February 1, 1958
Pan Am Flight 70, a DC-7C (N733PA, Clipper Blue Jacket), landed wheels-up at Schiphol Airport as a result of pilot error; all 16 on board survived, but the aircraft was written off.
March 10, 1958
A DC-7B (N846D) still owned by Douglas crashed at Long Beach, California during a test flight before delivery to Eastern Air Lines.
March 25, 1958
Braniff Flight 971, a DC-7C (N5904), crashed shortly after takeoff from Miami while attempting to return after an engine caught fire. Nine passengers out of 24 people aboard died in the accident.
Alitalia Flight 618, a DC-7C (I-DUVO), crashed at Shannon Airport, Ireland, shortly after takeoff following a loss of altitude while making a left turn with 34 fatalities out of 52 passengers and crew. No cause was established for this accident.
July 14, 1960
Northwest Orient Airlines Flight 1-11, a DC-7C (N292), ditched off Polillo Island, Philippines due to failure of the number two engine and fire; one person (out of 58 on board) died when the number two propeller separated and penetrated the fuselage.
November 1, 1961
A Panair do Brasil DC-7C (PP-PDO) flying from Sal to Recife crashed into a hill about 2.7 km (1.7 mi) short of the runway at Recife. Forty-five passengers and crew out of the 88 persons aboard lost their lives. The accident was attributed to pilot error.
Northwest Airlines Flight 292, a DC-7C (N285) with 7 crew and 95 passengers, made a successful water landing in Sitka Sound just before 1 p.m. local time after struggling with propeller problems for 45 minutes while operating as a military charter flight between McChord Air Force Base and Elmendorf Air Force Base. The plane stayed afloat for 24 minutes after coming to rest in the water, giving the occupants ample time to evacuate into life rafts with only 6 minor injuries reported. All passengers and crew were quickly rescued by U.S. Coast Guard ships.The cause was an overspeeding propeller when the blower section on engine number two failed.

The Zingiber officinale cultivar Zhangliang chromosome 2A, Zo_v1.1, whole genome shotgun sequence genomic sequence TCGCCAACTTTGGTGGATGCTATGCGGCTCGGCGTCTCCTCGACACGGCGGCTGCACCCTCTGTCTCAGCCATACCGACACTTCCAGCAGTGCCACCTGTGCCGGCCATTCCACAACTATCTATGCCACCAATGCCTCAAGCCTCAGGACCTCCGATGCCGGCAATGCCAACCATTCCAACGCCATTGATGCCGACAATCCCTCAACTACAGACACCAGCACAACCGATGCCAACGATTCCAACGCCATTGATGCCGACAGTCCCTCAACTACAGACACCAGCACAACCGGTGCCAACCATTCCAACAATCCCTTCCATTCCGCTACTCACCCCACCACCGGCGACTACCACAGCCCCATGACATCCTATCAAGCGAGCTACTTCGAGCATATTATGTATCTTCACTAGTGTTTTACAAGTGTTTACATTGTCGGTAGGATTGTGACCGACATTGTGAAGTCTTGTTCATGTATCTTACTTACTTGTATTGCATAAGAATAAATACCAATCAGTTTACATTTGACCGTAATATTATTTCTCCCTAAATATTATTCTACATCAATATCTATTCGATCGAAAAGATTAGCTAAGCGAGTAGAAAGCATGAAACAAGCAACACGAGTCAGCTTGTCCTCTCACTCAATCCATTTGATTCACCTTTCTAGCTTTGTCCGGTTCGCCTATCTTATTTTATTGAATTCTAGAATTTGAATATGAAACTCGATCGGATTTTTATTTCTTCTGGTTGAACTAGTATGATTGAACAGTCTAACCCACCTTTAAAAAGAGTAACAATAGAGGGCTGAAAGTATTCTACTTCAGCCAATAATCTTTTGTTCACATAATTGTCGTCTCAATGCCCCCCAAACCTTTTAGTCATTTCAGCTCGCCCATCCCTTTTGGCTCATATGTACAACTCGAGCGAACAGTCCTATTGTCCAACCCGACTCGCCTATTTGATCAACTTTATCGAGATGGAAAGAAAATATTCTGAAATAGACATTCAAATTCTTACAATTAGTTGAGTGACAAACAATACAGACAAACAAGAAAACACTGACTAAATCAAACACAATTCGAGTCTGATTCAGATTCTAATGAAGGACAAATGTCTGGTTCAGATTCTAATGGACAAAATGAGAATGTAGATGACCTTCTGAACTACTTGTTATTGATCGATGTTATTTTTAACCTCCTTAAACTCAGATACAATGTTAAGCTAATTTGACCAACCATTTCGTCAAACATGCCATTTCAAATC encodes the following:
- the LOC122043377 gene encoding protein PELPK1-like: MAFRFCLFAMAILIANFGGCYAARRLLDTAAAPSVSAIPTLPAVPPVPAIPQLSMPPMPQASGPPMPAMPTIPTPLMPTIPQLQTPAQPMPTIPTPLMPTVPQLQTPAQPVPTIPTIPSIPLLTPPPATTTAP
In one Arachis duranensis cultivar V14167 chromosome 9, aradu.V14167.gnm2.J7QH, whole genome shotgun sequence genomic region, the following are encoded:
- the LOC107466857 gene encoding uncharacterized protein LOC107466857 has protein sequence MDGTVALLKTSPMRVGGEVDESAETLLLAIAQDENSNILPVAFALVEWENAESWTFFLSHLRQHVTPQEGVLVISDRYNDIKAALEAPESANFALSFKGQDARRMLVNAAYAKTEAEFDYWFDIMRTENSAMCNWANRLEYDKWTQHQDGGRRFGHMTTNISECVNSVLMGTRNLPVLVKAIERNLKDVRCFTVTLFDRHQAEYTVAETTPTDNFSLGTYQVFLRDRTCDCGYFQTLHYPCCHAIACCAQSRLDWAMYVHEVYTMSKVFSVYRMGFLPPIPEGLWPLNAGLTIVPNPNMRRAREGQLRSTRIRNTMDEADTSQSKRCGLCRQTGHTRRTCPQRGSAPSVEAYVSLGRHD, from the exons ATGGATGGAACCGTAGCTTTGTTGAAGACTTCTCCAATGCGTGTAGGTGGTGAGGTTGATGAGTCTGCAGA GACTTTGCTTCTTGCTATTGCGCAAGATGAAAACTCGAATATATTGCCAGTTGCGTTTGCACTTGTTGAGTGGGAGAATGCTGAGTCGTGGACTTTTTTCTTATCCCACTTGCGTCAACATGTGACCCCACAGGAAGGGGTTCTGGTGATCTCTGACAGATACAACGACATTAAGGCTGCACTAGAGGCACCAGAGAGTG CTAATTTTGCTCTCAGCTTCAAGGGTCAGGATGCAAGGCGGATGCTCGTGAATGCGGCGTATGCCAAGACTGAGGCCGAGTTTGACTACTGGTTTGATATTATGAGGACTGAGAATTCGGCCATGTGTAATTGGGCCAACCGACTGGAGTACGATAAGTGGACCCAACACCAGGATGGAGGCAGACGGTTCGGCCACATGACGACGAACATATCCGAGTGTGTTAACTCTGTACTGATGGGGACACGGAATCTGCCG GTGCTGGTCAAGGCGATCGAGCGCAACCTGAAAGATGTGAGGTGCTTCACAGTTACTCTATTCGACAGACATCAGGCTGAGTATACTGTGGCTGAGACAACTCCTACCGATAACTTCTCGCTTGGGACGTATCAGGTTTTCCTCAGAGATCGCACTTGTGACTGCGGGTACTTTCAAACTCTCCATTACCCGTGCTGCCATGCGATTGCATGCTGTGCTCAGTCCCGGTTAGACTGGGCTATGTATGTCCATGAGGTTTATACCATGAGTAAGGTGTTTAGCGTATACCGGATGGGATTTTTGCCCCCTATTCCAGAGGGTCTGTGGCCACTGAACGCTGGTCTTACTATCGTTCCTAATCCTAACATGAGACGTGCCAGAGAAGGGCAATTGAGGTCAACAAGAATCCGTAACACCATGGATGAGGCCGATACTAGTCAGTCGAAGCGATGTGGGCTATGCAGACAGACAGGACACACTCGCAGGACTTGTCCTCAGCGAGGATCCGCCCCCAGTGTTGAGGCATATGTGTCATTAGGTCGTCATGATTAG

A North American Aircraft Trading DC-7C (VR-BCY) crashed during approach to Uli Airstrip following triple engine failure during a relief flight, killing all four crew.
June 5, 1969
A Swedish Red Cross DC-7B (SE-ERP) was shot down by a Nigerian Air Force MiG-17 and crashed at Eket, Nigeria, killing all four crew. The aircraft was operating a supply flight from Fernando Po (now Bioko) to Biafra.
October 2, 1970
A Spantax DC-7C (EC-ATQ) was written off at Barajas Airport.
December 31, 1972
Professional Baseball player Roberto Clemente and 4 others in a chartered DC-7 died when the plane crashed shortly after takeoff from San Juan, Puerto Rico. Only parts of the fuselage and the body of pilot Jerry Hill were recovered. The cause was traced to maintenance and pilot errors.
June 21, 1973
A Skyways International DC-7C (N296) crashed in the Everglades six minutes after takeoff from Miami International Airport, apparently caused by an onboard fire and/or severe turbulence. Three crew members, the sole occupants, died. The aircraft was on lease to Warnaco Incorporated.